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Liam O’Callaghan

BY LIAM O’CALLAGHAN

Kyoho grapes arrive in Australia

First shipment is the culmination of three years of work for Thanh Truong from Aus Asia Produce

Kyoho grapes arrive in Australia

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Australian consumers now have access to some of Asia’s most premium fruit, with the first shipment of Kyoho grapes from South Korea landing in Melbourne.

Their arrival comes with great excitement for Thanh Truong, director of Aus Asia Produce. The company has been working for three years to organise suppliers and prepare for the protocol, which was approved on 30 January 2019.

“After looking at other varieties we identified an opportunity with Kyoho. I’m really excited to see them here after three years of work,” Truong said.

Kyoho grapes are considered a premium product and are often purchased as gifts for special occasions, according to Truong. He said it was important to evaluate the demand for this specific use among Asian communities in Australia before deciding to import the fruit.

“We primarily service the Asian consumer demographic here in Melbourne and across Australia. It’s not just Korean and Chinese consumers, it’s also Vietnamese and some of the other demographics too. I realised if you combine the Chinese and the Korean communities you can really start to get some volume,” explained Truong.

“With the Kyoho it’s a premium product. I mean we are looking at doing A$40 per kg on the punnet, so that’s retail price of A$20 for our 500gm punnets. That’s why we’re looking into marketing.”

In addition to selling the punnets, Aus Asia Produce offers the grapes in larger gift boxes to further tailor the product to its target market, a necessity for a product at this price point.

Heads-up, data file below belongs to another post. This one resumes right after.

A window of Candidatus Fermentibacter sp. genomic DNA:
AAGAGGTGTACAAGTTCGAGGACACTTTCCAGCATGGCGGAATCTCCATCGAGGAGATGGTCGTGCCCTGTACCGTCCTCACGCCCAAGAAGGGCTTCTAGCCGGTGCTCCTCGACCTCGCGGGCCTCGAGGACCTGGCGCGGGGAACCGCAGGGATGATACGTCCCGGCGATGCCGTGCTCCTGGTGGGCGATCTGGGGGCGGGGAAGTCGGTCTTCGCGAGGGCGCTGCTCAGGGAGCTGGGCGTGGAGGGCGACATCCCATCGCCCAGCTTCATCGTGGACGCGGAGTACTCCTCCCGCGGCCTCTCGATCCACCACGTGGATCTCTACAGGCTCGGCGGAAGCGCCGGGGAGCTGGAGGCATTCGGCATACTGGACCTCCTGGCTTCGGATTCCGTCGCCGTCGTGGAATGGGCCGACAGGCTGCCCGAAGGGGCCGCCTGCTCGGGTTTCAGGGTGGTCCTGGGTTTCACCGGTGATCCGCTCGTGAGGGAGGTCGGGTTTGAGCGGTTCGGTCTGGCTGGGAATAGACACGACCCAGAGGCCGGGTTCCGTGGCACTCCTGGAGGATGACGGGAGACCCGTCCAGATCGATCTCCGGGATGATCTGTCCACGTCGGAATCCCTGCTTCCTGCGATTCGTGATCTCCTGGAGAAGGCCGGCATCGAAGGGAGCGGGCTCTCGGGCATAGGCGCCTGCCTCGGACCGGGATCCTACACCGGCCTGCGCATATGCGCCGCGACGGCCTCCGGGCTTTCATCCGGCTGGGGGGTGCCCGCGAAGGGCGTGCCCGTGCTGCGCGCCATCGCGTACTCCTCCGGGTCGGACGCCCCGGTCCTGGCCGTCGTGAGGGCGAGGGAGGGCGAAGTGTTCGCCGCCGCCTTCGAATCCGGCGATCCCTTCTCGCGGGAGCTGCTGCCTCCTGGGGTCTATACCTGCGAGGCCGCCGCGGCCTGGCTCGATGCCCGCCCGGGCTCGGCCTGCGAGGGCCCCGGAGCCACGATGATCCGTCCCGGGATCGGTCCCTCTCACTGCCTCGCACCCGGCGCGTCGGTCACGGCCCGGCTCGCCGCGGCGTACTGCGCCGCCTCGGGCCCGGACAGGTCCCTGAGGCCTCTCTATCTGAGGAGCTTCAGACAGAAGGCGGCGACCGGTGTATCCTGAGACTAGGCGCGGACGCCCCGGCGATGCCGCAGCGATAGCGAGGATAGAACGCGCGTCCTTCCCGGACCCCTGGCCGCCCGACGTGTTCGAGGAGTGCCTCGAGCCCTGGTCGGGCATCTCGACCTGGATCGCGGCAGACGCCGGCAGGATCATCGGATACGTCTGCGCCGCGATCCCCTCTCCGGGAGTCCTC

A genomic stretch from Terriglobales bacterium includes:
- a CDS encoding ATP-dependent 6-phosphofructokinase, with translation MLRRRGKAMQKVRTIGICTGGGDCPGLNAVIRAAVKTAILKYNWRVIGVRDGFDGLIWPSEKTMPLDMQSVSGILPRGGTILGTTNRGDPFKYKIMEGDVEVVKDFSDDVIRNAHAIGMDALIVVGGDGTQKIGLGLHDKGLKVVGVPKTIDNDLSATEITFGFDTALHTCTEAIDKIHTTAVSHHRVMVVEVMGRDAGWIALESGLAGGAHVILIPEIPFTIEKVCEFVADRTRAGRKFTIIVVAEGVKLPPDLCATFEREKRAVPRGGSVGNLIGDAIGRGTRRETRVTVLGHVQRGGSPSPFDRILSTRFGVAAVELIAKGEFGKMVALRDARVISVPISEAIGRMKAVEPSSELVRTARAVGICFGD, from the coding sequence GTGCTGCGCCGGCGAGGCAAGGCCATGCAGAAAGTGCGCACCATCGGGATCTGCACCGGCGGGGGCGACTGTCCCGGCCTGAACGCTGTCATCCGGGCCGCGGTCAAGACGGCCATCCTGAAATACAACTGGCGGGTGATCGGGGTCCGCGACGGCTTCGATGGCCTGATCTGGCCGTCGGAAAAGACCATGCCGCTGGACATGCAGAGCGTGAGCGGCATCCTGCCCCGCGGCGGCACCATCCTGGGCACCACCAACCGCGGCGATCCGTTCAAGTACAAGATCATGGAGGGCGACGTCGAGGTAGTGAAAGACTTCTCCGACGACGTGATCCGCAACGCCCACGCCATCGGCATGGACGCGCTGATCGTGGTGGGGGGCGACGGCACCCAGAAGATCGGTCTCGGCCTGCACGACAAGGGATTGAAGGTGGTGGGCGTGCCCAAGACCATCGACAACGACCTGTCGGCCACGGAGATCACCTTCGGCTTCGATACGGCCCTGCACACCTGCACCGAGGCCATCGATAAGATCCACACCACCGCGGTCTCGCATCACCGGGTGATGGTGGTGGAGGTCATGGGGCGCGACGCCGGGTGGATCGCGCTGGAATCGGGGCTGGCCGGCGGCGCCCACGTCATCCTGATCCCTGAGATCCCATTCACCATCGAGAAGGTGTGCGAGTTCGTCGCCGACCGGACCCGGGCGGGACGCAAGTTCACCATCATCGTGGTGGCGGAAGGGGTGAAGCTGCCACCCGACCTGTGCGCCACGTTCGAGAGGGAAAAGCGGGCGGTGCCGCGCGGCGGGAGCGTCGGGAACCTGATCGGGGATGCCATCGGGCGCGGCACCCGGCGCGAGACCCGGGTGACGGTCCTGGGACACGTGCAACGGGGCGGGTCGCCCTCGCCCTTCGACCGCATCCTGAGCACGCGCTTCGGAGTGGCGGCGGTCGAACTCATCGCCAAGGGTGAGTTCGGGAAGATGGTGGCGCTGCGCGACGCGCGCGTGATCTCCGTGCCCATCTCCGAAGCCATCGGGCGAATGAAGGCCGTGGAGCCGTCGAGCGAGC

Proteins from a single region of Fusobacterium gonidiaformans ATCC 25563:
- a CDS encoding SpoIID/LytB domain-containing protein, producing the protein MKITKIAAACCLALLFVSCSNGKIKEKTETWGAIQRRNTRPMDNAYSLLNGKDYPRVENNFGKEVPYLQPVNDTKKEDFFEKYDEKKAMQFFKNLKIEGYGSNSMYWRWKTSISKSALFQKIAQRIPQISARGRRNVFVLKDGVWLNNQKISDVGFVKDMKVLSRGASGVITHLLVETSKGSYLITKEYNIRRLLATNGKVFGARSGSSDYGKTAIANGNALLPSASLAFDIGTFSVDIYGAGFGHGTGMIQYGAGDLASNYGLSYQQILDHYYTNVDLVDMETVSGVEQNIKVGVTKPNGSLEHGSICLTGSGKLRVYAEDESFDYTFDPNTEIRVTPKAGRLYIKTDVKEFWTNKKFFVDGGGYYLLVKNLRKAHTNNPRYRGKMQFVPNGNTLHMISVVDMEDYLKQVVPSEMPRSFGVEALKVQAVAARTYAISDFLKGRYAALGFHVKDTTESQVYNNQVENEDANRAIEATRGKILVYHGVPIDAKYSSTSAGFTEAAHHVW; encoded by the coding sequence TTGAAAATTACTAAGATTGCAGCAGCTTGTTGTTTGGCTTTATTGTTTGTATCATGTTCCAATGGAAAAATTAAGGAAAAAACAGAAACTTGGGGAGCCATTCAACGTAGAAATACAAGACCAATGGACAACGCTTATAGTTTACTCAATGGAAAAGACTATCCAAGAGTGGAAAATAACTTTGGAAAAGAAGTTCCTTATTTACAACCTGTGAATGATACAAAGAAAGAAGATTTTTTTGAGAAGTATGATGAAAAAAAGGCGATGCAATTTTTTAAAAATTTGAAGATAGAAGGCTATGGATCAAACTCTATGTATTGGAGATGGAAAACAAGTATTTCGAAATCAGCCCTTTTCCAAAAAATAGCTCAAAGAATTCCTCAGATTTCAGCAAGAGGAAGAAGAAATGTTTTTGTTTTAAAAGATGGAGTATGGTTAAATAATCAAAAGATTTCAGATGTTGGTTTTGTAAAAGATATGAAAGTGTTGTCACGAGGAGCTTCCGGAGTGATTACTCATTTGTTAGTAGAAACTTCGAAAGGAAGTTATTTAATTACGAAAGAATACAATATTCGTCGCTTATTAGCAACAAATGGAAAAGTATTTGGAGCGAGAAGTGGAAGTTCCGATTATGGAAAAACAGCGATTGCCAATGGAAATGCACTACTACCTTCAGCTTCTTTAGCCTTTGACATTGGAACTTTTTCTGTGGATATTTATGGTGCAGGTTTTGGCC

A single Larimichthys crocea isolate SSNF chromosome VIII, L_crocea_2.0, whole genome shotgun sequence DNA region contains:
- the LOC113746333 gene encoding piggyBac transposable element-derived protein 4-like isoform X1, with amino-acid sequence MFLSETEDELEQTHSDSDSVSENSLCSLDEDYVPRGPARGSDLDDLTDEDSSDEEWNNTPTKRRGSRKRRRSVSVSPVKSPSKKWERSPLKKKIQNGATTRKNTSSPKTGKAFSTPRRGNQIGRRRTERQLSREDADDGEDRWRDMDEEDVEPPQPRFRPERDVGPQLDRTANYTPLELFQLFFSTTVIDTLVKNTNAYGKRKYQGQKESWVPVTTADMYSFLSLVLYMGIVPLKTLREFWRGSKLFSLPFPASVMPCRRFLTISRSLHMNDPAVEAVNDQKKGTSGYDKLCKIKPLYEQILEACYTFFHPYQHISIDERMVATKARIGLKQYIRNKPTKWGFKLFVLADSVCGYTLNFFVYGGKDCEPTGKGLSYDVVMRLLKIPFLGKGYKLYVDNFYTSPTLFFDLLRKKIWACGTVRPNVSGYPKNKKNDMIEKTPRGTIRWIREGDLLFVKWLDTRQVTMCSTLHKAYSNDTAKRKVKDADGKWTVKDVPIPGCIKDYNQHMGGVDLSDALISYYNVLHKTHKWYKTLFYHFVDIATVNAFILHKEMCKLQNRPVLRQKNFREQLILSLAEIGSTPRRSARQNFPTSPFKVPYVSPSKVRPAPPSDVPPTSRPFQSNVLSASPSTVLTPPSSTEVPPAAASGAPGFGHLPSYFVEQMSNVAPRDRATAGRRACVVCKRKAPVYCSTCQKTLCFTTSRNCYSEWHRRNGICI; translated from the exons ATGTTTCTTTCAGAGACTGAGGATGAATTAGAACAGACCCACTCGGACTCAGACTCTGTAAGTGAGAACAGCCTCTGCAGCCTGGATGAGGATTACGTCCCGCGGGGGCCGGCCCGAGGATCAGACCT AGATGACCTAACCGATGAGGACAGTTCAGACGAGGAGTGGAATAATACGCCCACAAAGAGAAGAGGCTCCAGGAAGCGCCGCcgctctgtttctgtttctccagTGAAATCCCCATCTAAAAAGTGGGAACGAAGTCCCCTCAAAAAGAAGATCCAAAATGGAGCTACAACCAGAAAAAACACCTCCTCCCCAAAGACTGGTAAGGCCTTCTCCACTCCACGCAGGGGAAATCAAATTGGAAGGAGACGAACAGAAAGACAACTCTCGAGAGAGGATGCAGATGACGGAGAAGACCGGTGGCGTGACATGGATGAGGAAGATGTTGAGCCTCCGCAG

“If you are going to be spending this amount of money on a piece of fruit it has to have more than just its nutrition and taste value. It has to have a cultural meaning to it, so I had to work out our clientele,” Truong explained.

“We had to look at certain price points that would work for our client base but also when to sell them. Right now, we are right before the Chinese mid-autum festival and Chuseok, the ‘Korean thanksgiving’, on 13 September. We’re hopefully going to bring in more containers before then to support that community.”

Aus Asia Produce’s preparation for the arrival of the Kyoho grapes also extends to how they will be sold. Truong said the company pre-sold the majority of its first shipment.

He has forecast 80 per cent of the product will be sold online. Many of the grapes will be sold direct to customers through online platforms such as WeChat.

Kyoho grapes will not be the last addition to Aus Asia Produce’s Asian import portfolio, which now features more than 10 lines from a range of countries. However, Truong said whatever comes next will require the same level of preparation to ensure the best produce is arriving in Australia.

“Every year there seems to be another opportunity,” he said. “Even though a protocol might open it doesn’t mean it is viable to trade the product here in Australia, that certainly has been the case for many different lines.”

This article originally appeared in the Spring edition of Produce Plus Magazine, out now. 

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